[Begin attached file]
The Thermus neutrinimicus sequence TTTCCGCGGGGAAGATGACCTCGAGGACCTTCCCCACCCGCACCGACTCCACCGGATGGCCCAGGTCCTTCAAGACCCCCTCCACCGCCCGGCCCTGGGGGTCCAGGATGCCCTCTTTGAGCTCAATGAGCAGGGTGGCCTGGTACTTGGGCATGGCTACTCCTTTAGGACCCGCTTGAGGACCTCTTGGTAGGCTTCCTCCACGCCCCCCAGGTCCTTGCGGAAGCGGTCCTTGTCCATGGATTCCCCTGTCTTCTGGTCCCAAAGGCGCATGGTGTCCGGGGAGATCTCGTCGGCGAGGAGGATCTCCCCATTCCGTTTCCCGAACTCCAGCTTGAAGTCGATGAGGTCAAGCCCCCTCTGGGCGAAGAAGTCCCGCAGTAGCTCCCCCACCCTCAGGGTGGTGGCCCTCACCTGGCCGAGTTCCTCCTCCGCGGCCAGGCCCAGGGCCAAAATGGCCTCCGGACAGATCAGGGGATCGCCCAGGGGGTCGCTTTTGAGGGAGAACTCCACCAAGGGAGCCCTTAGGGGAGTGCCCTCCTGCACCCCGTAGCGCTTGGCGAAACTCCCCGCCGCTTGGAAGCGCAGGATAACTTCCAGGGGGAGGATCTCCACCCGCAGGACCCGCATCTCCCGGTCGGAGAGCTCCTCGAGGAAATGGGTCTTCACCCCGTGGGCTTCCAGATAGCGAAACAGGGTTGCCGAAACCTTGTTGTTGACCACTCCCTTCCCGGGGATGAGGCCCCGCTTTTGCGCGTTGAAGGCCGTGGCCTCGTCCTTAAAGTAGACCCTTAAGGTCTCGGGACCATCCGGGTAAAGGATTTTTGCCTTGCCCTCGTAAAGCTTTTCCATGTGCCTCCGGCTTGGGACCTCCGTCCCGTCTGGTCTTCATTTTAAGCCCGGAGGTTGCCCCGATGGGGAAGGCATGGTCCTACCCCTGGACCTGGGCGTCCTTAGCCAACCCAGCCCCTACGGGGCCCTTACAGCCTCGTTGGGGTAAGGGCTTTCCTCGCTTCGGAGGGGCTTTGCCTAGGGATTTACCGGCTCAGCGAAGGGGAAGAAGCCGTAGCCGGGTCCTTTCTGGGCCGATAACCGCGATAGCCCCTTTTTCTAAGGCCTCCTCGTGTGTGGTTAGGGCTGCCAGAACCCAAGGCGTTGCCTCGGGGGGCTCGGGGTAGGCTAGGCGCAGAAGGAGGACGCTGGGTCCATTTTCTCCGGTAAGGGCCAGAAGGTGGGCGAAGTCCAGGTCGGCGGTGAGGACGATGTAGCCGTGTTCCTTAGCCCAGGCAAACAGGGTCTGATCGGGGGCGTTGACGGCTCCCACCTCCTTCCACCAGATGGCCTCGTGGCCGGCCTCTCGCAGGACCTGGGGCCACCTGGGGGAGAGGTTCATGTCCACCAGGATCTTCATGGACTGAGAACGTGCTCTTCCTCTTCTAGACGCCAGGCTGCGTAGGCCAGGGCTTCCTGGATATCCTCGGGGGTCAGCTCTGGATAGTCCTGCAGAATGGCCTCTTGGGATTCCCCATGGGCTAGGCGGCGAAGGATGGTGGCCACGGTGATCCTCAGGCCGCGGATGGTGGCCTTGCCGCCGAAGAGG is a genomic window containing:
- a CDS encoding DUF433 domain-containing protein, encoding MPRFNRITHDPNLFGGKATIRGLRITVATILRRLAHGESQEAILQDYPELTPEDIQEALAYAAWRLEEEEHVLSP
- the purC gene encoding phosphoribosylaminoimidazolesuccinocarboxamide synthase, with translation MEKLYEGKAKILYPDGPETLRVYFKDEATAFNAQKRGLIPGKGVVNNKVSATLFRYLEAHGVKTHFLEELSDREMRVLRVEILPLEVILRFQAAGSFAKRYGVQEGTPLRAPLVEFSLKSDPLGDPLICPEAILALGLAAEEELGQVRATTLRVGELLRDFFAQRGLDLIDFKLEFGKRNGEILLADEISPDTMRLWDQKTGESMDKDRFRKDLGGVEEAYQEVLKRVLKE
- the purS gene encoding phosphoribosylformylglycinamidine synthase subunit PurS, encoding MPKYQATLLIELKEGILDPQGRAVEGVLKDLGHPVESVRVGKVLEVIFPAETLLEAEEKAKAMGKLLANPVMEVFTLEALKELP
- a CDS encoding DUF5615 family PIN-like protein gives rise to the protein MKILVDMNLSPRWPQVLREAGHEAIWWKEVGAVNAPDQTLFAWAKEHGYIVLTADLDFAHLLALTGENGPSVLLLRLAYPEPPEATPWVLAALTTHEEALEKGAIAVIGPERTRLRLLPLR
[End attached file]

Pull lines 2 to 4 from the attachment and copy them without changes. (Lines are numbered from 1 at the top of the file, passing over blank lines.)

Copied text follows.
- a CDS encoding DUF433 domain-containing protein, encoding MPRFNRITHDPNLFGGKATIRGLRITVATILRRLAHGESQEAILQDYPELTPEDIQEALAYAAWRLEEEEHVLSP
- the purC gene encoding phosphoribosylaminoimidazolesuccinocarboxamide synthase, with translation MEKLYEGKAKILYPDGPETLRVYFKDEATAFNAQKRGLIPGKGVVNNKVSATLFRYLEAHGVKTHFLEELSDREMRVLRVEILPLEVILRFQAAGSFAKRYGVQEGTPLRAPLVEFSLKSDPLGDPLICPEAILALGLAAEEELGQVRATTLRVGELLRDFFAQRGLDLIDFKLEFGKRNGEILLADEISPDTMRLWDQKTGESMDKDRFRKDLGGVEEAYQEVLKRVLKE
- the purS gene encoding phosphoribosylformylglycinamidine synthase subunit PurS, encoding MPKYQATLLIELKEGILDPQGRAVEGVLKDLGHPVESVRVGKVLEVIFPAETLLEAEEKAKAMGKLLANPVMEVFTLEALKELP